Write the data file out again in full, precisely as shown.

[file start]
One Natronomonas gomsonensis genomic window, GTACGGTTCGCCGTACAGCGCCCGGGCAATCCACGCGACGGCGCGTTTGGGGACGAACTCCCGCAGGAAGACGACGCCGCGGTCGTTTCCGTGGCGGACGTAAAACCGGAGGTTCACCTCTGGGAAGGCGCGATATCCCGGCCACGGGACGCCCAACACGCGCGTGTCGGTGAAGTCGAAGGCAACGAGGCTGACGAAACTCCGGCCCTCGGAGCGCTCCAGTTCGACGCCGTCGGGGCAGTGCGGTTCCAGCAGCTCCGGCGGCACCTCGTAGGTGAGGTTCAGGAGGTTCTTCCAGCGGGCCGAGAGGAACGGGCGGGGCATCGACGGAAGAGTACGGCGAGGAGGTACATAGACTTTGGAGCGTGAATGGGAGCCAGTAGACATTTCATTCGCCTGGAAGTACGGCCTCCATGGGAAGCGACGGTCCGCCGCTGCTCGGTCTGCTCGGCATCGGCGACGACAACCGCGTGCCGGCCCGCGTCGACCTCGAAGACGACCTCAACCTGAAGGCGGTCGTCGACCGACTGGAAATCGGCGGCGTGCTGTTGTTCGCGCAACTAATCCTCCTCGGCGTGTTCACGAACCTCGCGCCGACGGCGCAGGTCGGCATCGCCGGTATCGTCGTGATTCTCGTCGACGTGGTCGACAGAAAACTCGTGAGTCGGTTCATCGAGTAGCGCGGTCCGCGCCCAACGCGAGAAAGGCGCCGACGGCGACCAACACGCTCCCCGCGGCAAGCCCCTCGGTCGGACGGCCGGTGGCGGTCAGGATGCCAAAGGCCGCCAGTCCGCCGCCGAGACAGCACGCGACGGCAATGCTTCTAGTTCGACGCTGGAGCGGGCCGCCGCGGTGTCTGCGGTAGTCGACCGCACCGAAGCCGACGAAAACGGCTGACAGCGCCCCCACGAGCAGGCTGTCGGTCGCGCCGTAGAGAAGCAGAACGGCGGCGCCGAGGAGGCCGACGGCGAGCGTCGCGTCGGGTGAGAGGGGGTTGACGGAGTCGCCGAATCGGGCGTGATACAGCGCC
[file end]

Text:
One Natronomonas gomsonensis genomic window, GTACGGTTCGCCGTACAGCGCCCGGGCAATCCACGCGACGGCGCGTTTGGGGACGAACTCCCGCAGGAAGACGACGCCGCGGTCGTTTCCGTGGCGGACGTAAAACCGGAGGTTCACCTCTGGGAAGGCGCGATATCCCGGCCACGGGACGCCCAACACGCGCGTGTCGGTGAAGTCGAAGGCAACGAGGCTGACGAAACTCCGGCCCTCGGAGCGCTCCAGTTCGACGCCGTCGGGGCAGTGCGGTTCCAGCAGCTCCGGCGGCACCTCGTAGGTGAGGTTCAGGAGGTTCTTCCAGCGGGCCGAGAGGAACGGGCGGGGCATCGACGGAAGAGTACGGCGAGGAGGTACATAGACTTTGGAGCGTGAATGGGAGCCAGTAGACATTTCATTCGCCTGGAAGTACGGCCTCCATGGGAAGCGACGGTCCGCCGCTGCTCGGTCTGCTCGGCATCGGCGACGACAACCGCGTGCCGGCCCGCGTCGACCTCGAAGACGACCTCAACCTGAAGGCGGTCGTCGACCGACTGGAAATCGGCGGCGTGCTGTTGTTCGCGCAACTAATCCTCCTCGGCGTGTTCACGAACCTCGCGCCGACGGCGCAGGTCGGCATCGCCGGTATCGTCGTGATTCTCGTCGACGTGGTCGACAGAAAACTCGTGAGTCGGTTCATCGAGTAGCGCGGTCCGCGCCCAACGCGAGAAAGGCGCCGACGGCGACCAACACGCTCCCCGCGGCAAGCCCCTCGGTCGGACGGCCGGTGGCGGTCAGGATGCCAAAGGCCGCCAGTCCGCCGCCGAGACAGCACGCGACGGCAATGCTTCTAGTTCGACGCTGGAGCGGGCCGCCGCGGTGTCTGCGGTAGTCGACCGCACCGAAGCCGACGAAAACGGCTGACAGCGCCCCCACGAGCAGGCTGTCGGTCGCGCCGTAGAGAAGCAGAACGGCGGCGCCGAGGAGGCCGACGGCGAGCGTCGCGTCGGGTGAGAGGGGGTTGACGGAGTCGCCGAATCGGGCGTGATACAGCGCC